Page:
Maybe Monet was unique, but Fran is not the last member of the endangered species of Fran. There is nothing of the infinite in her love for her rugby fullback. And she has never been as excited as I was under the blue umbrella and in the gallery trying not to set off the alarm while I got close enough to see into the paint and saw something in the pond among the lilies no one else had ever seen: the names of the dead.
There are simpler ways, of course, than convincing the FBI to admit me to the Witness Protection Program, moving to the Aleutian Islands and learning scrimshaw, or killing myself. I could get a new job. At least that would get me away from David and his interminable crosswords. Alice, what’s a three-letter word for half a dance? Can, you idiot, can. What’s a three-letter word for a big heart?
I aced the typing test a couple weeks ago when, in fact, I did go for an interview, but other than that, it did not go well. I had to talk to a big-boned redhead who asked me about my education. She said she was impressed by my education, but that seemed to mean that in her vast experience people who read a lot of fiction will climb out and clean pigeon shit off a window ledge on the 21st floor. They’ll walk the boss’s Shih Tzu.
When the big-boned redhead asked, as they always do, for an example of how I work under pressure, I suspect she wanted to tease out what I’d do if the Shih Tzu peed on the boss’s Art Deco rug. I suspect she may have confronted that scenario herself at some point in her career and emerged triumphant, Venus from the sea, a box of cornstarch in her hand.
I wanted to tell her that the best example of my grace under pressure was sitting in this interview without running into the hall screaming, breaking the glass on the fire extinguisher with my bare, small-boned hands, and rushing back to extinguish her fucking flaming red hair. But you put out a fire from the base, don’t you, so before I could subdue the hair shooting from her head like solar flares, I’d have to aim the foam down and drench her French pumps.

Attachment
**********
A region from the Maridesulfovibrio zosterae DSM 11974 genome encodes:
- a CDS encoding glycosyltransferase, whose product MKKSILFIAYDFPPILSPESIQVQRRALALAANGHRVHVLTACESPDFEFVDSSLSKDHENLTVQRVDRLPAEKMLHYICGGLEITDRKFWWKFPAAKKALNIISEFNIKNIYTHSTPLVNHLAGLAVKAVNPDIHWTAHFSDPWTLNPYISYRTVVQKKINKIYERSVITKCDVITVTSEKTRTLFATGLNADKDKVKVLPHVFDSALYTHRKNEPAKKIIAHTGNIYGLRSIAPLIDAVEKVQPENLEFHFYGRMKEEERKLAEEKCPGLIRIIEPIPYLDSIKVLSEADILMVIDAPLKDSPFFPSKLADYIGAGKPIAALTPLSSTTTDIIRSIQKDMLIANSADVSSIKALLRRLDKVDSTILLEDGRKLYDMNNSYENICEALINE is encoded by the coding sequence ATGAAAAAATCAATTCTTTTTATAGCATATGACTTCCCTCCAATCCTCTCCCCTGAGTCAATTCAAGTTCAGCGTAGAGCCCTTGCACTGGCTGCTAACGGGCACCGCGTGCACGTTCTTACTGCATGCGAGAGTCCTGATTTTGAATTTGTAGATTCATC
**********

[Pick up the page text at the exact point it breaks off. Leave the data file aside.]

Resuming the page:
I wanted to tell her about the time I’d knocked David off his chair with a toner cartridge and sat at his desk so I could finish a job where he’d fucked up the footnotes. Instead I just smiled and told her that the one thing I liked about my current job was that it was not stressful. I knew I was damning myself but it was worth it to see the look of shock pass over her face like a shooting star—not shock but envy—before she stood and extended her big-boned hand to me.
There are circles in hell, and I’d found someone below mine. We both may be dishwater spiraling down a kitchen drain, but I could see a glimmer of greasy light above and she was under me in that curve of cast iron so aptly called the trap. When I got home I wrote a thank-you letter to Ms. Bones that explained everything, but I never sent it.
This morning, Ms. Bones, I managed to put on my skirt without taking the scissors out of my desk and slicing its ruffles into ribbons—no, into snowflakes, like children make. You remember how magical it is. Simply by folding a piece of paper, you free yourself to cut as messily as you want, and when you unfold the paper, the chaos is symmetrical. The trick is trusting the process. Children who cut tidy, careful lines make boring snowflakes. But that’s not quite true. The trick is also knowing how to make the fold, and that’s what I’ve never understood. I just cut. That’s how I manage, Ms. Bones, grace under pressure. I just cut.